Spawning

Tokio based applications are organized in terms of Tasks. A task is a small unit of logic that executes independently from other tasks. It is similar to Go’s goroutine and Erlang’s process, but asynchronous. In other words, tasks are asynchronous green threads. Tasks are spawned for similar reasons that threads are spawned in synchronous code, but spawning a task with Tokio is extremely lightweight.

Previous examples defined a future and passed that future to tokio::run. This resulted in a task being spawned onto Tokio’s runtime to execute the provided future. Additional tasks may be spawned by calling tokio::spawn, but only from code that is already running on a Tokio task. One way to think about it is the future passed to tokio::run is the “main function”.

In the following example, four tasks are spawned.

extern crate tokio;
extern crate futures;

use futures::future::lazy;

tokio::run(lazy(|| {
    for i in 0..4 {
        tokio::spawn(lazy(move || {
            println!("Hello from task {}", i);
            Ok(())
        }));
    }

    Ok(())
}));

The tokio::run function will block until the the future passed to run teriminates as well as all other spawned tasks. In this case, tokio::run blocks until all four tasks output to STDOUT and terminate.

The lazy function runs the closure the first time the future is polled. It is used here to ensure that tokio::spawn is called from a task. Without lazy, tokio::spawn would be called from outside the context of a task, which results in an error.

Communicating with tasks

Just as with Go and Erlang, tasks can communicate using message passing. In fact, it will be very common to use message passing to coordinate multiple tasks. This allows independent tasks to still interact.

The futures crate provides a sync module which contains some channel types that are ideal for message passing across tasks.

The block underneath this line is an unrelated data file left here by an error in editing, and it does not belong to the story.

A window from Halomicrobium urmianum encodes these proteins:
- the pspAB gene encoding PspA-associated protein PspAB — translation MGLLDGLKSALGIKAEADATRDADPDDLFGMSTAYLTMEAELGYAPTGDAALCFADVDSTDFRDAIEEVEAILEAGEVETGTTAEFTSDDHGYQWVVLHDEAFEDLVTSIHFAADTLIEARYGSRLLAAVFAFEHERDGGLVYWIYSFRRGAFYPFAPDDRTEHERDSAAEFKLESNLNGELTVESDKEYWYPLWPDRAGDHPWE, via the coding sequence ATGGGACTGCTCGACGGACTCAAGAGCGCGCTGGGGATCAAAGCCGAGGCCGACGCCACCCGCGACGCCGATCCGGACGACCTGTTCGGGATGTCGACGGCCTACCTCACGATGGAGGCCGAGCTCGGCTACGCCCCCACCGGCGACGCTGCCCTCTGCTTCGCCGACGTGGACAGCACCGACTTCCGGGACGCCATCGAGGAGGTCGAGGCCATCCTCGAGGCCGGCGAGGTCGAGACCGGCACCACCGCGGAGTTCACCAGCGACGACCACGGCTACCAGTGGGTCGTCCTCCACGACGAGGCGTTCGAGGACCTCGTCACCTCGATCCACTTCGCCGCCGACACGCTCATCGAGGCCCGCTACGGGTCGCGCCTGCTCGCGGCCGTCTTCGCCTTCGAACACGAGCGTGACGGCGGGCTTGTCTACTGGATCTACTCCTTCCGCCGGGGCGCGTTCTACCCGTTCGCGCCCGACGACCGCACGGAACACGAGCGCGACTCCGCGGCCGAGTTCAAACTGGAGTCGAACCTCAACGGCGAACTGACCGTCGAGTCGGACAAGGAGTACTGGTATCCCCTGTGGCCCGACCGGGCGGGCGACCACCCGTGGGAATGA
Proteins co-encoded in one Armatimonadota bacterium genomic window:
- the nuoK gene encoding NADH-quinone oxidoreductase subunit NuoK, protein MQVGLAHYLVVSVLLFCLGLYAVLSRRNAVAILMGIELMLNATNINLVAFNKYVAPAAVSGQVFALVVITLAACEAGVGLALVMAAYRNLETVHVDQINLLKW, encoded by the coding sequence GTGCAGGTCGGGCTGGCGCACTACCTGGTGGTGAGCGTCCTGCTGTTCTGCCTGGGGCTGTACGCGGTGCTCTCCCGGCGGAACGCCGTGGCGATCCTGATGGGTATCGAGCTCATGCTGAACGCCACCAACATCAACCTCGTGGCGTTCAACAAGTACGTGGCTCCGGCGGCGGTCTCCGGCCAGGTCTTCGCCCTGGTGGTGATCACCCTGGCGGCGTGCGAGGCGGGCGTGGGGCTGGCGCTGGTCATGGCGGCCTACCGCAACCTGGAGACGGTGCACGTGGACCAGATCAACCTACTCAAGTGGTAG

• oneshot is a channel for sending exactly one value.
  • mpsc is a channel for sending many (zero or more) values.

A oneshot is ideal for getting the result from a spawned task:

extern crate tokio;
extern crate futures;

use futures::Future;
use futures::future::lazy;
use futures::sync::oneshot;

tokio::run(lazy(|| {
    let (tx, rx) = oneshot::channel();

    tokio::spawn(lazy(|| {
        tx.send("hello from spawned task");
        Ok(())
    }));

    rx.and_then(|msg| {
        println!("Got `{}`", msg);
        Ok(())
    })
    .map_err(|e| println!("error = {:?}", e))
}));

And mpsc is good for sending a stream of values to another task:

extern crate tokio;
extern crate futures;

use futures::{stream, Future, Stream, Sink};
use futures::future::lazy;
use futures::sync::mpsc;

tokio::run(lazy(|| {
    let (tx, rx) = mpsc::channel(1_024);

    tokio::spawn({
        stream::iter_ok(0..10).fold(tx, |tx, i| {
            tx.send(format!("Message {} from spawned task", i))
                .map_err(|e| println!("error = {:?}", e))
        })
        .map(|_| ()) // Drop tx handle
    });

    rx.for_each(|msg| {
        println!("Got `{}`", msg);
        Ok(())
    })
}));

These two message passing primitives will also be used in the examples below to coordinate and communicate between tasks.

Multi threaded

While it is possible to introduce concurrency with futures without spawning tasks, this concurrency will be limited to running on a single thread. Spawning tasks allows the Tokio runtime to schedule these tasks on multiple threads.

The multi-threaded Tokio runtime manages multiple OS threads internally. It multiplexes many tasks across a few physical threads. When a Tokio application spawns its tasks, these tasks are submitted to the runtime and the runtime handles scheduling.

When to spawn tasks

As all things software related, the answer is that it depends. Generally, the answer is spawn a new task whenever you can. The more available tasks, the greater the ability to run the tasks in parallel. However, keep in mind that if multiple tasks do require communication, this will involve channel overhead.

The following examples will help illustrate cases for spawning new tasks.

Processing inbound sockets

The most straightforward example for spawning tasks is a network server. The primary task listens for inbound sockets on a TCP listener. When a new connection arrives, the listener task spawns a new task for processing the socket.